Existing and Historical Geothermal uses

The Wairakei Power Station is the world’s second geothermal power station, and the first to utilise flash steam from geothermal water as an energy source.

The NZ Government, through the Department of Scientific and Industrial Research and Ministry of Works commenced exploratory drilling in the late 1940’s. By 1954, the Government had established a legal framework for exploitation of geothermal energy, purchased the Wairakei land, and solidified a commitment to build the first power station.

Construction of stages 1 and 1A (102 MW(e)) began in 1956 and finished in 1960. The first turbine generated power from Wairakei on 15 November of 1958. Stage 2 (90 MW(e)) finished commissioning in October 1963, bringing the total nameplate capacity to 191 MW(e).

In response to falling reservoir pressure, the field operator (NZ Electricity Department) de-commissioned two high inlet pressure units (G5 and G6) in 1982 and reduced the steamfield and plant capacity to 153 MW(e) net.

Plant Name COD Units OEM Installed Net Capacity (MW(e)) Avg. Annual Generation (GWh)
Wairakei A & B 1958-60 2 x 6.5 MW; BPT
2 x 11.2 MW; BPT
1 x 11.0 MW; BPT
1 x 11.0 MW; CST-SF
1 x 11.0 MW; BPT
3 x 11.0 MW; CST-SF
BHT** 98 979
  1963 3 x 30 MW CST-DF AEI*** 90  
  1996 1 x 4.5 MW; BPT Parsons 3.5  
Poihipi 1996 1 x 50 MW; CST-SF Fuji 50 411
Wairakei Binary 2005   Ormat 14.4 83
Te Mihi 2014   Toshiba 160 1,372


* units in red have been de-commissioned
* * British Thompson-Houston
*** Associated Electrical Industries (successor to BTH)

Following international fashion, the NZ Government re-structured the electricity market during in the late 1980s. The NZ Electricity Department was corporatized into the Electricity Corporation of NZ (ECNZ) in 1987. The Crown subsequently spun off the Wairakei assets into a separate entity, Contact Energy Ltd. in 1995.

Market de-regulation in NZ encouraged several independent geothermal power developments. These included the 50 MW(e) Poihipi power station commissioned on Wairakei’s south-western boundary by the Geotherm Joint Venture in 1996. The enterprise collapsed into insolvency due to a lack of steam and the assets were sold to Contact Energy in 2000. Poihipi initially utilised four wells tapping a thin steam zone created through boiling in the larger Wairakei reservoir. Contact Energy connected the station with the main Wairakei steamfield in 2006 and gradually brought the plant up to full capacity in 2011.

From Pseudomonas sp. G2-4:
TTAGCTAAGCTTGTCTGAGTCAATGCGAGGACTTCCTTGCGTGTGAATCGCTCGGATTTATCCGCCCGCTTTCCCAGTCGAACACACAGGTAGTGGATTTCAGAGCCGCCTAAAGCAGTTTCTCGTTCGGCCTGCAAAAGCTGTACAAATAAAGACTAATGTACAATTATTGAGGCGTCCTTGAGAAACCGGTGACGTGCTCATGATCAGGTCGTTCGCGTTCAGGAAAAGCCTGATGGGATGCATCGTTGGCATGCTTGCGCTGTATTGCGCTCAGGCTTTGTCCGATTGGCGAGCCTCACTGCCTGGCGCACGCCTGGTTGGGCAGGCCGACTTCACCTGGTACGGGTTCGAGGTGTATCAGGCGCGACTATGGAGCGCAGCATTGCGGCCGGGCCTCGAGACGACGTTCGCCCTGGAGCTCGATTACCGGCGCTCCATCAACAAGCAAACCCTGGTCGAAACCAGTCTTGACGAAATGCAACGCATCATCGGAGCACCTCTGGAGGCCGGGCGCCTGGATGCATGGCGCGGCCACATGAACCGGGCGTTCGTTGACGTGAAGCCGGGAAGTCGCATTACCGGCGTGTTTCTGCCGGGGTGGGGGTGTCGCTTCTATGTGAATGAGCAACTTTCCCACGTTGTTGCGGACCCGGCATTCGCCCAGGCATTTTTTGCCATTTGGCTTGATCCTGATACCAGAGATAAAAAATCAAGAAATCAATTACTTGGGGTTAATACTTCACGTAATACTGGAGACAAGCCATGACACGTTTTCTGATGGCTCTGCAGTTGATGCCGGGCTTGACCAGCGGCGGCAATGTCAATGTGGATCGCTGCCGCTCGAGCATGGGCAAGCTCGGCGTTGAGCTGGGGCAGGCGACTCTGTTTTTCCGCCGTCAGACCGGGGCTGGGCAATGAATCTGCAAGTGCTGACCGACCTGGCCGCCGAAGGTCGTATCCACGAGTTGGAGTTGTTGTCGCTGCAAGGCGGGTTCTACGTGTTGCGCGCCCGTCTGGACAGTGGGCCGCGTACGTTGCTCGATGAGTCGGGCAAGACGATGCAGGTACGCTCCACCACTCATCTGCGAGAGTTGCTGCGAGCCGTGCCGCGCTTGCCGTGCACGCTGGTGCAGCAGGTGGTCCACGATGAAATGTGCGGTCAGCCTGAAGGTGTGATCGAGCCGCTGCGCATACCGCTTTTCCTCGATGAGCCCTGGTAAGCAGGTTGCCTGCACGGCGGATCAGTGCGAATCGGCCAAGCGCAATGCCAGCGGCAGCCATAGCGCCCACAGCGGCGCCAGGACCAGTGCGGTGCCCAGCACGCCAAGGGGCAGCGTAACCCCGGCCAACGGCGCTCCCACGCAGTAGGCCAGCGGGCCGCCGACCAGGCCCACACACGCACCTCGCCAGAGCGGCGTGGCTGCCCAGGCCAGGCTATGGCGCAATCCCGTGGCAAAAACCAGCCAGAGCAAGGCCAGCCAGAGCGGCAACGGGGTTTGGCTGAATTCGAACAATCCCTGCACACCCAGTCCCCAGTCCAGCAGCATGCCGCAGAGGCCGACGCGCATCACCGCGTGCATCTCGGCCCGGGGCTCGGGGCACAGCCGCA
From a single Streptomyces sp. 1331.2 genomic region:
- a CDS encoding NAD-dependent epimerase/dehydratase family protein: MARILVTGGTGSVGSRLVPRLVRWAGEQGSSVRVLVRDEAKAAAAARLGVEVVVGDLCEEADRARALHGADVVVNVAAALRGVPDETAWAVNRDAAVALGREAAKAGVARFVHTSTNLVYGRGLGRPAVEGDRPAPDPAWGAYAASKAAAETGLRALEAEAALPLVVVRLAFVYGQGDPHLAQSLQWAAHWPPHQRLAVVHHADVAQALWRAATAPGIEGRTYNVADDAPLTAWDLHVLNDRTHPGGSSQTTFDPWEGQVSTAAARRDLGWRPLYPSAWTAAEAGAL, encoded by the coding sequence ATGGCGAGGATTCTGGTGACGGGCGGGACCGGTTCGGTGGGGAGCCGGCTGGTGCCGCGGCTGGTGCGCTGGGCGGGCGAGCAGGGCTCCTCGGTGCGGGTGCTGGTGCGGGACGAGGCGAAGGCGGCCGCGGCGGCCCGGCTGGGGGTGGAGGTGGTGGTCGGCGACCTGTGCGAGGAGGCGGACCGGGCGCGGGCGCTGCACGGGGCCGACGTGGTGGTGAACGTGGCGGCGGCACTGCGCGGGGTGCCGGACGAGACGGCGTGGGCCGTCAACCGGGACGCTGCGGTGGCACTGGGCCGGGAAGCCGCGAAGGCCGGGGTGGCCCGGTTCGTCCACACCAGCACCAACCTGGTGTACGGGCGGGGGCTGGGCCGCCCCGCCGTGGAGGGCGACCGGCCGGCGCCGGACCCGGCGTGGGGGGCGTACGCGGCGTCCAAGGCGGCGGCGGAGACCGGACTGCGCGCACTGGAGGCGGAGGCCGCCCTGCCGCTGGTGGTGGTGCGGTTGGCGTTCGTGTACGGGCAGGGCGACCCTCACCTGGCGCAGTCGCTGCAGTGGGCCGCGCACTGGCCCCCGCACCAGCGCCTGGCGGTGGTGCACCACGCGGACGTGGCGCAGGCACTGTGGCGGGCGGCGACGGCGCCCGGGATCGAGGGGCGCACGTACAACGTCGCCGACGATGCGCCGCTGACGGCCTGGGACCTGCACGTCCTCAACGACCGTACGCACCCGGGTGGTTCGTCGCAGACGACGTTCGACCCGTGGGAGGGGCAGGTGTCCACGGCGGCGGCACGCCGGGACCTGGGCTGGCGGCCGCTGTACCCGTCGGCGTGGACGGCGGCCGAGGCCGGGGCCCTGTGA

Contact improved the process conversion efficiency by replacing a pressure-reducing valve on the LP steam main with a refurbished BPT in 1996, and commissioning the 14.3 MW(e) Wairakei binary plant in June 2005. This “bottoming” plant captures and utilises the previously unused heat contained in 130oC, low-pressure flash, separated geothermal fluid.

Robust electricity growth in NZ kindled the next round of development. With the focal point of steam production shifting, Contact Energy re-configured the field to better utilise the resource. Accordingly, the capacity of the original A&B station was reduced to 130 MW(e) by decommissioning two turbines and installing two, 84 MW(e), Toshiba, dual flash, condensing steam turbines near the western boundary at Te Mihi in 2014. The new configuration raises the net field capacity to 360 MW(e).

In addition to the power stations, over the years the operator has configured Wairakei to provide direct heat to customers including the Tourist Park Hotel (1958), a prawn farm (1988), and tourist operator Wairakei Terraces (2002).

Wairakei provides consistent and reliable electricity. Annual power production from the initial A&B station remained remarkably steady for over 30 years. Over the 2018 financial year, the Field generated 2,770 GWh with an aggregate availability of over 95%.

Inferred size of resource

The current capacity of 352 MW(e) reflects an appropriate development relative to the reservoir size. No plans exist for expanding production in the future.